MELBOURNE, Australia — Maritime patrol and maritime surveillance aircraft are a vital tool in ensuring what is known as maritime domain awareness, and they serve as a complementary asset for navies and coast guards protecting their nation’s maritime interests.

The aircraft’s chief advantages are speed and operating altitude, which bestow faster response times in getting to where they are needed, as well as improved sensor performance compared to seagoing vessels.

Maritime domain awareness, or MDA, is defined by the International Maritime Organization as the “effective understanding of anything that could impact the security, safety, economy, or environment” of all areas and things “of, on, under, relating to, adjacent to, or bordering on a sea, ocean, or other navigable waterway.” These include “all maritime-related activities, infrastructure, people, cargo, and vessels and other conveyances.”

In recent years, the issue of MDA in Southeast Asia has received significant attention. The Strait of Malacca and the South China Sea run through the region, and the importance of both waterways to global maritime trade cannot be understated, as they’re the fastest routes through which ships travel from Europe, the Middle East and Africa to the East Asian economic powerhouses of China, Japan and South Korea.

The numbers bear this out. The United Nations Conference on Trade and Development estimated that roughly one-third of all global shipping passed through the South China Sea in 2015, while the U.S. Energy Information Administration said that in the same period, 16 million barrels of petroleum and other liquids transited the Strait of Malacca each day.

However, maritime security challenges abound in the waters of this vital route. Disputes over the ownership of potentially resource-rich islands in the South China Sea — involving China and six other regional states — as well as illegal fishing are the most prominent challenges. But they’re not alone.

Modern-day piracy along the Southeast Asian coastline and particularly in the Strait of Malacca is an issue. At its narrowest point in the Phillips Channel of the Singapore Strait, the waterway is about 1.7 miles wide, which, in addition to forcing ships to move slowly, rendering them vulnerable to pirate attacks, creates a natural bottleneck with the potential for collisions and grounding, and thus oil spills.

Elsewhere in the region, tourists to the coastal resorts along the eastern half of Malaysia occasionally become kidnapping victims to gangs that travel by boat from the southern Philippines. Separatist insurgents have also find sanctuary in eastern Malaysia.

Despite the myriad challenges, regional nations have not actively pursued maritime patrol aircraft, or MPA, preferring instead to prioritize other acquisitions in the face of budget requirements.

Singapore, one of the more prosperous regional states, was at one point considered a potential operator of the Boeing P-8A multimission aircraft. It previously sought to acquire a new aircraft type as a replacement for its Fokker 50 twin-engine turboprop aircraft, although that has been put on hold.

It currently operates a fleet of nine Fokker 50s configured in a mix of MPAs and transports acquired in the 1990s, which it decided against modernizing a few years ago.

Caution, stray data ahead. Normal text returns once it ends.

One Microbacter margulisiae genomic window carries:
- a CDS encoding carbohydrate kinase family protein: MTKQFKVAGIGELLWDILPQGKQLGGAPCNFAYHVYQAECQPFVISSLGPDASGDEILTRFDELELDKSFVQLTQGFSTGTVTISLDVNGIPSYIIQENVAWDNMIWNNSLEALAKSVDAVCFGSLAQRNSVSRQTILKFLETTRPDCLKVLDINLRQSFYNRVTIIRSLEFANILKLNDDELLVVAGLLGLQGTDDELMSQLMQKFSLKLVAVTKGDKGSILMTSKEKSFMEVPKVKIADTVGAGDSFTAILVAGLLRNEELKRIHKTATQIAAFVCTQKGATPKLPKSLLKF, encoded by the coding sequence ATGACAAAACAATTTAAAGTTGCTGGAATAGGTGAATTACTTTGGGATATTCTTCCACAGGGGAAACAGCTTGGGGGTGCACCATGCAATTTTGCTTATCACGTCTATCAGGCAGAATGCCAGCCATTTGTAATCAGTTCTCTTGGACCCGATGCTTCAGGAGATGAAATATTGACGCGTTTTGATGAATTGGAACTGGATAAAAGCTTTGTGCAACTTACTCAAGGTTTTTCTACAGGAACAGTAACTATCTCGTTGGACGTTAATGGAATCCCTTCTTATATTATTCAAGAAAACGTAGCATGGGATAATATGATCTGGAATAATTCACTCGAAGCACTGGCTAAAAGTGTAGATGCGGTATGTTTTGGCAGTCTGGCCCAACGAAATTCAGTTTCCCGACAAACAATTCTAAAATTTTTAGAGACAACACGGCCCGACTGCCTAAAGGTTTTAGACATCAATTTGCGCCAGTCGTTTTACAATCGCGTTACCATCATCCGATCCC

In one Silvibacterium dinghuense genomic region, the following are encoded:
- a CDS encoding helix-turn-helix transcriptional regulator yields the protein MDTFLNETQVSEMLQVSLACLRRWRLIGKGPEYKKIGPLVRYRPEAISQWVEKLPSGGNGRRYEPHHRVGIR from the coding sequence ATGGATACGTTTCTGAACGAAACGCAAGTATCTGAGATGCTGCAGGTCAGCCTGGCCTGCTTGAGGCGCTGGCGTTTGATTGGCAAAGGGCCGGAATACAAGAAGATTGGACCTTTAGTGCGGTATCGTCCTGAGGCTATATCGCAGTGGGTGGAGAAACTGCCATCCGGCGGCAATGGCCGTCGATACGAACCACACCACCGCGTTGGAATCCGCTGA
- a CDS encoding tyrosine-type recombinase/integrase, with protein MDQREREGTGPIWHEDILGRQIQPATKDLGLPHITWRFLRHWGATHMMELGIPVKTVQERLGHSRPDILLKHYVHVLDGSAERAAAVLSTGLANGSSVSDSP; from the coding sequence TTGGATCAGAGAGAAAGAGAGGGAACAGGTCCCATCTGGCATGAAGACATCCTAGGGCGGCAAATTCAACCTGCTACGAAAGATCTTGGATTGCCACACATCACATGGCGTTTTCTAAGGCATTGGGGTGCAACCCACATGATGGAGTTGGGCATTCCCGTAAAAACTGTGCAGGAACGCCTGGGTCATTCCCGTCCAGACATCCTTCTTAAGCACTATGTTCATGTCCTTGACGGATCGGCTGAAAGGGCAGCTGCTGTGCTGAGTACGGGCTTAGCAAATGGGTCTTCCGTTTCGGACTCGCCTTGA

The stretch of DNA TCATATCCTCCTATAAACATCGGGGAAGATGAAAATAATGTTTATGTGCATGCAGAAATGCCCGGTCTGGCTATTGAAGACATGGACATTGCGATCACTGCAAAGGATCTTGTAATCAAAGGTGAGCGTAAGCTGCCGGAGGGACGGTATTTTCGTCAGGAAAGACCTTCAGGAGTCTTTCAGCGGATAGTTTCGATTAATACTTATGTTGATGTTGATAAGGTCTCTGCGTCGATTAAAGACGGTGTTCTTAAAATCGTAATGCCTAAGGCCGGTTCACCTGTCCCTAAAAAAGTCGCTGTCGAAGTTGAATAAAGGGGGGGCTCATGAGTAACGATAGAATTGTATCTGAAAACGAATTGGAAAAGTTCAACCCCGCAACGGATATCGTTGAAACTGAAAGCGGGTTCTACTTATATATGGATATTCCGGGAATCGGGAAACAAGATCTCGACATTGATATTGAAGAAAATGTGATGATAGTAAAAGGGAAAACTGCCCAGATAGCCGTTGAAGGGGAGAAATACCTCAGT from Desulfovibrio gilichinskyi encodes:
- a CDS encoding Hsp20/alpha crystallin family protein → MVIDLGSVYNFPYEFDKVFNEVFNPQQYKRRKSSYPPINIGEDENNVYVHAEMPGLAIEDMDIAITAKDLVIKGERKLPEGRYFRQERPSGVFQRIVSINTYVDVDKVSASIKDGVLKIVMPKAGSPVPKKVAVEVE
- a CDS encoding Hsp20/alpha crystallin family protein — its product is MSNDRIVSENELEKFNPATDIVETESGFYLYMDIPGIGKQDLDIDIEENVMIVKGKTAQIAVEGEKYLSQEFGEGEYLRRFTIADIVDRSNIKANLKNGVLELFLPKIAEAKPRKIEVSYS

Instead of costly, sophisticated aircraft like the P-8A, regional operators are most likely to turn to less complex platforms with an emphasis on the basic maritime surveillance mission.

For example, the Philippines recently accepted refurbished Beechcraft TC-90 aircraft donated by Japan as well as Cessna 208 surveillance aircraft paid for by the U.S. Defense Department under a security assistance program. These aircraft have a lot of the advanced equipment found on other MPAs. The TC-90s are dependent on the eyes of the crew while the Cessnas are fitted with an electro-optical turret to aid surveillance missions.

Malaysia also had a longstanding requirement for a new armed MPA, with that need gaining more attention after the 2016 crash of one of its Beechcraft King Air 200 planes used for maritime surveillance. But a budget crunch means any acquisition effort has been put on ice, and instead Malaysia will likely convert a small number of its Indonesian-built IPTN/CASA CN-235 turboprop transports into maritime surveillance aircraft.

Such a conversion could make the five CN-235s similar to those operated by neighboring Indonesia’s Air Force and Navy, which were modified by Indonesian Aerospace in cooperation with U.S. company Integrated Surveillance and Defense.

And there’s an advantage to these modifications: Having platforms able to perform a number of different missions could be the key for regional nations seeking a versatile MPA option.

Some of Singapore’s Fokker 50 transports, which can be fitted as troop carriers, VIP transports or intelligence-gathering aircraft, can also be converted into an “MPA-lite” configuration by equipping each with a belly radar.

Furthermore, operators of the Airbus C295 Persuader aircraft, such as the Philippines and Vietnam, could realize the advantages of operating a single aircraft type in both transport and MPA roles, given the C295′s MPA variant has sufficient cabin space to act as a transport.

And Lockheed Martin could market its proposed SC-130J Sea Hercules MPA to potential customers looking to also replace their older C-130 Hercules transports. The company’s proposal sees a roll-on/roll-off pallet containing MPA mission systems and operator consoles that could be switched out as needs dictate, allowing the C-130 to swing between the airlifter and MPA roles.

Indeed, amid limited budgets and competing priorities, it may be up to industry to come up solutions to address a market segment that exists, but has yet to be satisfied.

Mike Yeo is the Asia correspondent for Defense News.

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